How many times have you covered your ears and realized noise is still performing a solo on your eardrums? Countless. And how many times did you do that at work? Also countless.
Noisy environment is one of the main stress triggers for employees and has a negative impact on productivity. Fighting it is difficult because you can’t leave the workspace or cancel your work plans just because there’s noise surrounding you. Common practices like yelling at others to hear you or asking them to keep quiet are also barely effective.
Here’s where to start from.
How do you define a noisy environment?
You may be in a noisy environment, but you can’t always tell if it’s harmful or not, so let’s break this down real quick.
Noise consists of infinite single sources frequencies. Human ear audible frequency range is from 20Hz up to 20000Hz (above that are ultrasounds). Typical speechless noise activities in a business office are about 65 decibels, and a casual conversation in a quiet area is around 60 decibels.
Sounds higher than 85 decibels are damaging to human ear. Now imagine a bunch of casual conversations happening in your office. Also note that loud conversations with some yelling reach up to 90-95 decibels.
I’ll give you a moment to realize what your ears endure on a daily basis.
By the way rock concerts are about 130db, which can cause permanent ear damage, but that’s just a side note. No one probably would miss their favorite bands performing simply to preserve hearing.
What happens when you’re exposed to a noisy environment?
Having an adequate amount of signal-to-noise ratio in a noisy area is difficult, because people often assume that the louder they speak the higher is their chance to be heard.
For the conversation to be understood the speech signal needs to exceed background noise, however the noise exposure from loud conversation is still damaging, and there’s a limit to how long you can shout.
The inner ear has sensory cells and nerve fibers that only work properly if the sound is low or moderate. So if you boost the sound through amplification, the signal in your inner ear will be distorted and you won’t understand easily, no matter how hard you try.
Exposure to loud sound over a course of time leads to a noise-induced hearing loss (NIHL).
According to a 2017 study conducted by the Centers for Disease Control and Prevention (CDC) 19% of young adults in the U.S. (aged 20-29) had unilateral and bilateral audiometric notches, while 4% of them had an audiometric notches which occurred from noise-induced hearing loss. Judging by this, 40 million U.S. adults may have noise-induced hearing loss.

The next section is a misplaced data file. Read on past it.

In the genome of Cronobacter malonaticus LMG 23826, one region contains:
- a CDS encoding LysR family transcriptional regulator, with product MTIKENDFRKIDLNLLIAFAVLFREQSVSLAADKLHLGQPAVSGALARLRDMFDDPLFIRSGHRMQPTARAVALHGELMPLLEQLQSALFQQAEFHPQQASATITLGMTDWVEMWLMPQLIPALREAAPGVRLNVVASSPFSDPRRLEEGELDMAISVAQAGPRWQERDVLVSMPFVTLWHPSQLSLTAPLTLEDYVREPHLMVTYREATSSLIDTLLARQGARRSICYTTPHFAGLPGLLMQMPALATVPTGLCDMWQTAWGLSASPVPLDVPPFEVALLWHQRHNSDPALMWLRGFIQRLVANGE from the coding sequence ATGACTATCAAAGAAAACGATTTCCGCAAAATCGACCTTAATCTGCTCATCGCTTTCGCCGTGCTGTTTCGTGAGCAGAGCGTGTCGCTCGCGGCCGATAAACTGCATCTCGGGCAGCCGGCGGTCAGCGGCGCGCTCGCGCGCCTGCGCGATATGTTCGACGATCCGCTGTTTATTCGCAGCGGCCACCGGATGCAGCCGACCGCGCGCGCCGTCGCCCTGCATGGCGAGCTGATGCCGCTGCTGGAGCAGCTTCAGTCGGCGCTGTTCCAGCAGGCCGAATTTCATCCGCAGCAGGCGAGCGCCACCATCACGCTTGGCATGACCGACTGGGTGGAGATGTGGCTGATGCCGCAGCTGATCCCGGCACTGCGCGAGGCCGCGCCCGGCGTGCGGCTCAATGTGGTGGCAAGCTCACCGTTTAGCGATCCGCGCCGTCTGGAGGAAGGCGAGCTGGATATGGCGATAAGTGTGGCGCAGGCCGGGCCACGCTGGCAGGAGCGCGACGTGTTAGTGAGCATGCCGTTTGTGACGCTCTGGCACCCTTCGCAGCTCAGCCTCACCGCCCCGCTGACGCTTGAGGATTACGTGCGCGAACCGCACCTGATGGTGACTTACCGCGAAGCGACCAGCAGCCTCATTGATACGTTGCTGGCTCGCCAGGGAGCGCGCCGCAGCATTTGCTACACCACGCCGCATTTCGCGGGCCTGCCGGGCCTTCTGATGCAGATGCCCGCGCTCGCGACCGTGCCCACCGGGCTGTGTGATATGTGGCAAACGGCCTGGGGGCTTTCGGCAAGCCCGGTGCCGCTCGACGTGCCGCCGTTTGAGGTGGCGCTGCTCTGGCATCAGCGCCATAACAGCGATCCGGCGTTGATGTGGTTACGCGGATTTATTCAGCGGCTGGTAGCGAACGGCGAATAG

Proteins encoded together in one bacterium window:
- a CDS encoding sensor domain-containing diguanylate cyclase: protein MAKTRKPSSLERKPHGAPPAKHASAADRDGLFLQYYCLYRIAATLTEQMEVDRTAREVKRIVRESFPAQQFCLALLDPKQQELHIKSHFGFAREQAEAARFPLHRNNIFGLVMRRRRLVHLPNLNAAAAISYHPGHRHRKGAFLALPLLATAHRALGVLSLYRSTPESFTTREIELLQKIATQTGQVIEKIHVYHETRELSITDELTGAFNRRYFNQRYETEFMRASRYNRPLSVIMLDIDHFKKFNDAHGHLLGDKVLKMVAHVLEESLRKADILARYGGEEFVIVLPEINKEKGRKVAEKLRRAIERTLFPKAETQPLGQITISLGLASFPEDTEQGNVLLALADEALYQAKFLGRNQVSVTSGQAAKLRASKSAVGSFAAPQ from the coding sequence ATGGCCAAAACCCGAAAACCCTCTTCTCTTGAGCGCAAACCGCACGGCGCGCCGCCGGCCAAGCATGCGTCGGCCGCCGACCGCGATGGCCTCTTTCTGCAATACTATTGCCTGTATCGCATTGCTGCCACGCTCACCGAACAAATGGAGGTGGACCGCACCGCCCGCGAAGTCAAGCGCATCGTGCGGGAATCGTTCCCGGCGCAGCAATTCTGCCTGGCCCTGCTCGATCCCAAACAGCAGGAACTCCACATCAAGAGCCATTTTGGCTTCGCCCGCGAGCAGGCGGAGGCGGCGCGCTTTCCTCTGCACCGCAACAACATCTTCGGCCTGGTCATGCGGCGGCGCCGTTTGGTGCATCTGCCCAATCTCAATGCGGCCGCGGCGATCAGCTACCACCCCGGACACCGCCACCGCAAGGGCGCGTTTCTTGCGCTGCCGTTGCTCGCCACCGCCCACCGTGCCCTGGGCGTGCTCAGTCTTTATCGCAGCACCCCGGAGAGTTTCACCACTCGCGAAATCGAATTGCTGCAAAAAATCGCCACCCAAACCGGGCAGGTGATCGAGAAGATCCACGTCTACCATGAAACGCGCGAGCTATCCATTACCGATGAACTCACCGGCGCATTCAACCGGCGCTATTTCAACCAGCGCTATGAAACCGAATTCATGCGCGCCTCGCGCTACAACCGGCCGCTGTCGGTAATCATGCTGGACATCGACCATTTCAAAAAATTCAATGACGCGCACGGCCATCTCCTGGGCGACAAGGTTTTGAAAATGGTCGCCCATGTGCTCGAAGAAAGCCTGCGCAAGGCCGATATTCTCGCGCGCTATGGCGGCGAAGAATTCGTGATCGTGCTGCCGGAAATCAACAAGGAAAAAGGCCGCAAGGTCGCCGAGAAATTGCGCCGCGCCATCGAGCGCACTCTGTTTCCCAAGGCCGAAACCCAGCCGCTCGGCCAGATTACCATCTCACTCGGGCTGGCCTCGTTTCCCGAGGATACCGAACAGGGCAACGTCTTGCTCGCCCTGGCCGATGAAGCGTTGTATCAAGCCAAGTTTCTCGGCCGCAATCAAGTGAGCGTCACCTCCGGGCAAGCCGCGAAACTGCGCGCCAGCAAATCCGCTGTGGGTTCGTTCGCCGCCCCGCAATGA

What’s also important to know is that 33% of adults (aged 20-69) had an audiometric noise notch and reported to be exposed to loud noise at work.
So, getting noise-induced hearing loss is probable if you’re exposed to working in a noisy environment for a while. The thing is, how can you know if it’s damaging you?
How to understand if the noise is damaging to your ears
Pay close attention to how you feel in your workspace. Often times you may feel like the sound is not harmful, and you might ignore some of the warnings your brain gives you. Noise-induced hearing loss can occur even if you’re exposed to moderate level of sound for a longer time, rather than loud sounds in short time.
Your hearing may be affected if:
- You have trouble talking or hearing others when the loud sound is present.
- The sound of the person you talk gives you a piercing feeling in the ear.
- Your ears begin to hurt when you listen to the sound
- Your ears begin to ring after you hear the sound.
- Moderate level sounds seem dull and muted.
Have you ever encountered any of these issues in your daily work life?
How to communicate in the noisy environment
It’s important to try and block out the noise as much as possible, so here’s what you can do:
- Get hearing protectors, which are earmuffs that use padding to cover your ears and passively cancel out the noise.
- For additional measures, you can look for noise cancelling headphones that have active noise cancellation feature, which will help block out side conversations. Some models allow you to have a conversation when the headphones are on. Note: they will not damage your hearing.
- Come up with some hand signs and signals for your most used phrases or words to be able to effectively communicate with your coworkers, instead of yelling at each other over the loud sound.
- Take frequent silence breaks throughout the work day. Don’t substitute the silence with music trying to block out the noise. Silence is more likely to positively affect your productivity as it helps to focus.
- Get yourself a noise cancelling tool called Krisp that won’t let others hear your noise if you happen to have a conference call. The same way you will be able to get rid of the noise coming from other participants through the call.
- If you can, suggest a policy throughout the office where everyone will keep quiet for an agreed amount of time and in the agreed place. This will help you and your coworkers focus on work rather than get distracted from side conversations.
Noisy environments are tough to deal with, but with this knowledge you can beat it in the smart way. Preserve your hearing and stay productive!